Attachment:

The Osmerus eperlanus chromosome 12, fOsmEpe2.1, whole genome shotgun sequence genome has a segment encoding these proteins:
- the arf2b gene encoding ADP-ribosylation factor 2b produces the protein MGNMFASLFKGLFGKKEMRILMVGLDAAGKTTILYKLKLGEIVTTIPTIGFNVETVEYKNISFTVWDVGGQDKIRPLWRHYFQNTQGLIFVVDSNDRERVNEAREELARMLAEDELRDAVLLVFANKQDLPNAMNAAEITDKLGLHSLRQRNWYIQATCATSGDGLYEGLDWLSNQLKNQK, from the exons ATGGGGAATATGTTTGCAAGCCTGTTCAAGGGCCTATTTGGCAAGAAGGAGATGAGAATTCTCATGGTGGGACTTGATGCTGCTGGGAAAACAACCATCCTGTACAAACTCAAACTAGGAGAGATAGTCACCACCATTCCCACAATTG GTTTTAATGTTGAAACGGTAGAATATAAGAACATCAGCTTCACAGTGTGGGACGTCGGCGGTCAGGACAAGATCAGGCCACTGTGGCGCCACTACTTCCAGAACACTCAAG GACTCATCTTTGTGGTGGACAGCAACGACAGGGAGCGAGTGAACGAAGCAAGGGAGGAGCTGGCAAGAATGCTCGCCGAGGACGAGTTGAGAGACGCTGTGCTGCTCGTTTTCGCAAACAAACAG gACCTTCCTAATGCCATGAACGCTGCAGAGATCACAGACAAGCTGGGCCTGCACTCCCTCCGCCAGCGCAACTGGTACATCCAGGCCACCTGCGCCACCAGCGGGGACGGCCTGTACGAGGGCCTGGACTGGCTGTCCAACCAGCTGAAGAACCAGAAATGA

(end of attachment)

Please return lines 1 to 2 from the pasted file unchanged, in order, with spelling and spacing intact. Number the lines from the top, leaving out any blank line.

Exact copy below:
The Osmerus eperlanus chromosome 12, fOsmEpe2.1, whole genome shotgun sequence genome has a segment encoding these proteins:
- the arf2b gene encoding ADP-ribosylation factor 2b produces the protein MGNMFASLFKGLFGKKEMRILMVGLDAAGKTTILYKLKLGEIVTTIPTIGFNVETVEYKNISFTVWDVGGQDKIRPLWRHYFQNTQGLIFVVDSNDRERVNEAREELARMLAEDELRDAVLLVFANKQDLPNAMNAAEITDKLGLHSLRQRNWYIQATCATSGDGLYEGLDWLSNQLKNQK, from the exons ATGGGGAATATGTTTGCAAGCCTGTTCAAGGGCCTATTTGGCAAGAAGGAGATGAGAATTCTCATGGTGGGACTTGATGCTGCTGGGAAAACAACCATCCTGTACAAACTCAAACTAGGAGAGATAGTCACCACCATTCCCACAATTG GTTTTAATGTTGAAACGGTAGAATATAAGAACATCAGCTTCACAGTGTGGGACGTCGGCGGTCAGGACAAGATCAGGCCACTGTGGCGCCACTACTTCCAGAACACTCAAG GACTCATCTTTGTGGTGGACAGCAACGACAGGGAGCGAGTGAACGAAGCAAGGGAGGAGCTGGCAAGAATGCTCGCCGAGGACGAGTTGAGAGACGCTGTGCTGCTCGTTTTCGCAAACAAACAG gACCTTCCTAATGCCATGAACGCTGCAGAGATCACAGACAAGCTGGGCCTGCACTCCCTCCGCCAGCGCAACTGGTACATCCAGGCCACCTGCGCCACCAGCGGGGACGGCCTGTACGAGGGCCTGGACTGGCTGTCCAACCAGCTGAAGAACCAGAAATGA